For a person who seems to sport cosmopolitanism on his sleeve Suketu seems to know very little and must have read a lot less.

6:49 PM  
Amardeep said...

Pennathur, Welcome back.

Just a quick point. In the book, he is a bit more careful in how he explains his choice. He says something along the lines that, while it was called Mumbai in Marathi and Gujurati before 1995, and that is fine, it's the Shiv Sena's insistence that it be "Mumbai" in *all* languages that makes him reject the title.

I'll have to get the exact quote for you. I'll also have to think a bit more about your other points...

In the meanwhile, this issues was discussed quite directly here. Many of the participants there agree with you. They bring up even more examples of name changing (including all the street names -- which nobody really uses).

Somebody should write a book that gets at all the facets of this phenomenon. (Maybe not Mehta!)

7:03 PM  
Rob Breymaier said...

RE: Bombay/Mumbai the problem stems from the scale of analysis. Globally, Mumbai is the "progressive" toponym becuase it signifies a break from India's colonial past. This is why New Delhi finally agreed to the Shiv Sena requests that the name officially change to Mumbai.

But, locally it is meant to be "oppressive" in that it signifies Marathi chauvinism. To say that Gujuratis used this name as well is a little misleading since their is a big difference in the attitudes toward the official renaming between Marathis and non-Marathis (despite the fact that people in the city would use the names interchangably before the name was a political issue).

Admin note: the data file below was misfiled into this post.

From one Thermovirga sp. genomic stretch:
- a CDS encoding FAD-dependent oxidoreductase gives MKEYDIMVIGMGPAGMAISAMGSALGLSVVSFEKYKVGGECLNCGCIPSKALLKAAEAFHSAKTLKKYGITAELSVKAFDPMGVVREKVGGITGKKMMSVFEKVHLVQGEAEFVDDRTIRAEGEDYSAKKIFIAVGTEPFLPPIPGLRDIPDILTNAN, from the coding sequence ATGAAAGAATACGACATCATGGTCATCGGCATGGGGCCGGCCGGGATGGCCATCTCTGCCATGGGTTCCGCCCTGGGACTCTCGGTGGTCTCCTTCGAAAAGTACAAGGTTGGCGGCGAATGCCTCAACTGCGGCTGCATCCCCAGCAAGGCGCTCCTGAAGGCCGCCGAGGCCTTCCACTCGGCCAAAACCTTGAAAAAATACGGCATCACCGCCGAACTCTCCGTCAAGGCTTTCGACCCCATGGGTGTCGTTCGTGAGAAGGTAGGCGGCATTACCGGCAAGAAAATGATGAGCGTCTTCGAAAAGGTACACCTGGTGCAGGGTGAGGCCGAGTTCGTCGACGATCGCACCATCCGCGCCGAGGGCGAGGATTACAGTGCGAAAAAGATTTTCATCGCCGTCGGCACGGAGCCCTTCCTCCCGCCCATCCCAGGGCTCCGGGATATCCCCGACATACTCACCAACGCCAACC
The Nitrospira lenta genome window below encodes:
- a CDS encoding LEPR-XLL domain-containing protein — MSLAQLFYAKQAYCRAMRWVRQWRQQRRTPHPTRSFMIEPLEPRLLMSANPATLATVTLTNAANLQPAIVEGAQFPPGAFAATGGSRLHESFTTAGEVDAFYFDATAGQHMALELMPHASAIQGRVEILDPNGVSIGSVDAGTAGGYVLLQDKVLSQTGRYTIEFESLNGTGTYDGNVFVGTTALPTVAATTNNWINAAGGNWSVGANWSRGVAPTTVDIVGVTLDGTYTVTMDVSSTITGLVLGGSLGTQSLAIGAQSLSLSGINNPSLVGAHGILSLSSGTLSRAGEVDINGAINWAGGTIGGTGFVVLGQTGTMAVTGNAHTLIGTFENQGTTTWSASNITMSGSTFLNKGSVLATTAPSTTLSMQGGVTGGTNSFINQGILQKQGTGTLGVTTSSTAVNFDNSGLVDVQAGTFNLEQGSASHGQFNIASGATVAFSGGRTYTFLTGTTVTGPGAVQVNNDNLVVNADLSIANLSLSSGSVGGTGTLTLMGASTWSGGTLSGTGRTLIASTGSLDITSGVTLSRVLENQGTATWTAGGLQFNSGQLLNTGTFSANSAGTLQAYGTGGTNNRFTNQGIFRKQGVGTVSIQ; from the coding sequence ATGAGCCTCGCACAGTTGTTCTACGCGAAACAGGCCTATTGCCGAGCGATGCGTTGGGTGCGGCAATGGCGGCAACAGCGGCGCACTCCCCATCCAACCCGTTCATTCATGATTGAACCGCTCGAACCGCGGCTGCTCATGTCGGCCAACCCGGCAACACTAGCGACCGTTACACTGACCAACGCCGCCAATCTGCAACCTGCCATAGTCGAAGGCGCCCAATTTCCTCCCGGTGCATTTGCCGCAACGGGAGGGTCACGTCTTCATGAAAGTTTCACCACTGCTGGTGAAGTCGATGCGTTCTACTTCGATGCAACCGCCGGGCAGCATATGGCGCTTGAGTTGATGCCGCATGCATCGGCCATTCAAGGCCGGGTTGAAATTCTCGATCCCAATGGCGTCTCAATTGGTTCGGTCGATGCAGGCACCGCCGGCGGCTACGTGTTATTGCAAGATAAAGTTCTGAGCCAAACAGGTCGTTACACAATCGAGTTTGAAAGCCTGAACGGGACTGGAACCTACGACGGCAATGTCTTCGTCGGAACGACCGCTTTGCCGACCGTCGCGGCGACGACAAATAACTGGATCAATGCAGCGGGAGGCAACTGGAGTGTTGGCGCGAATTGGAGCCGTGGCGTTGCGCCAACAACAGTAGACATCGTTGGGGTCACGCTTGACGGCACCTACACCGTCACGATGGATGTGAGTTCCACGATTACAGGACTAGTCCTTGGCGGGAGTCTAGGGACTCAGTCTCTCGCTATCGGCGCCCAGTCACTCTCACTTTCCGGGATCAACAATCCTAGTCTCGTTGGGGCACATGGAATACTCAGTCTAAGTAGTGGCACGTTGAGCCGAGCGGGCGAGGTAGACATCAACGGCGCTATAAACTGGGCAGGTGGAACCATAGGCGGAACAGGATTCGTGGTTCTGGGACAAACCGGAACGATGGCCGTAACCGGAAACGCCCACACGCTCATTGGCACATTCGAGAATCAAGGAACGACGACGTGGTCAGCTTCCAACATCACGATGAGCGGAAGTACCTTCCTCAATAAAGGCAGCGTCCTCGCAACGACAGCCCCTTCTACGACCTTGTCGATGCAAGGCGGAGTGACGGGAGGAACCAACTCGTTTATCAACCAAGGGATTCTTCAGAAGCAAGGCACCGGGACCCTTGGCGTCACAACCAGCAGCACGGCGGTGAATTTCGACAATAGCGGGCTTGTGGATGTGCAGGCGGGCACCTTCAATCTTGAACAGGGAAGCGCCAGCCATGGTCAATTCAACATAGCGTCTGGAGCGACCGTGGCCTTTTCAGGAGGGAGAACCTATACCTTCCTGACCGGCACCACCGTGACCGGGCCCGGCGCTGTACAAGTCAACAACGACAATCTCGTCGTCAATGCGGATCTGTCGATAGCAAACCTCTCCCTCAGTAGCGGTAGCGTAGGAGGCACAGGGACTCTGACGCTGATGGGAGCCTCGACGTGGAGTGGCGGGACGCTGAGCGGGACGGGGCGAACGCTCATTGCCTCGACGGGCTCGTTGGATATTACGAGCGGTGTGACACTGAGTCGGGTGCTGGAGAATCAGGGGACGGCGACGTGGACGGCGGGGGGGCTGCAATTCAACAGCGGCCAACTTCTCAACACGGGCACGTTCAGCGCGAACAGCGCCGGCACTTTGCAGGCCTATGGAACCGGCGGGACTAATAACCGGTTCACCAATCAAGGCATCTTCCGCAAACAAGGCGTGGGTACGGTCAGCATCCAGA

Also, my anecdotal evidence is that many people I know from the city will not call it Mumbai. For some it is a olitical statement. Most of them are Parsi (a very scapegoated group in a similar manner to Jews in America). I don't actually have cloase relationships with any Muslims from the city. But, Salman Rushdie takes the time to criticize the name in The Moor's Last Sigh.

For others, the refual to call it Mumbai is simply out of tradition. They've always called it Bombay and they don't feel like changing that practice.

It should be noted that Western media outlets protested the name change or looked down upon it. I posited in my Master's thesis that this was because the renaming had postcolonial reverberations that upset the sensibilities of the West's perception of India as peripheral and subservient.

9:14 AM  
zigzackly said...

Er, actually one school of thought says that the Brits didn't anglicise the name Mumbadevi. Have also heard people, the kind more learned than i can hope to be, say that Mumbadevi wasn't the name of that original group of islands at all, just the name of the goddess the inhabitants worshipped.

Anyway, if the deed was done, it was the Portuguese colonisers who were guilty. They named it Bom Bahia, or “good bay.” When they included it Catherine De Braganza's dowry when she married Charles II of Britain, the Brits then anglicised that.

And for the record, i say "Bombay" when i speak of it in English, "Bambai" when in Hindi.

10:56 AM  
Rob Breymaier said...

Yes, Bombay is Anglicized Portugese.

5:47 PM  
Yuvraj Arya said...

So..suketu u know whole of Mumbai...Yeah...?? I doubt.


12:20 AM  

Post a Comment

<< Home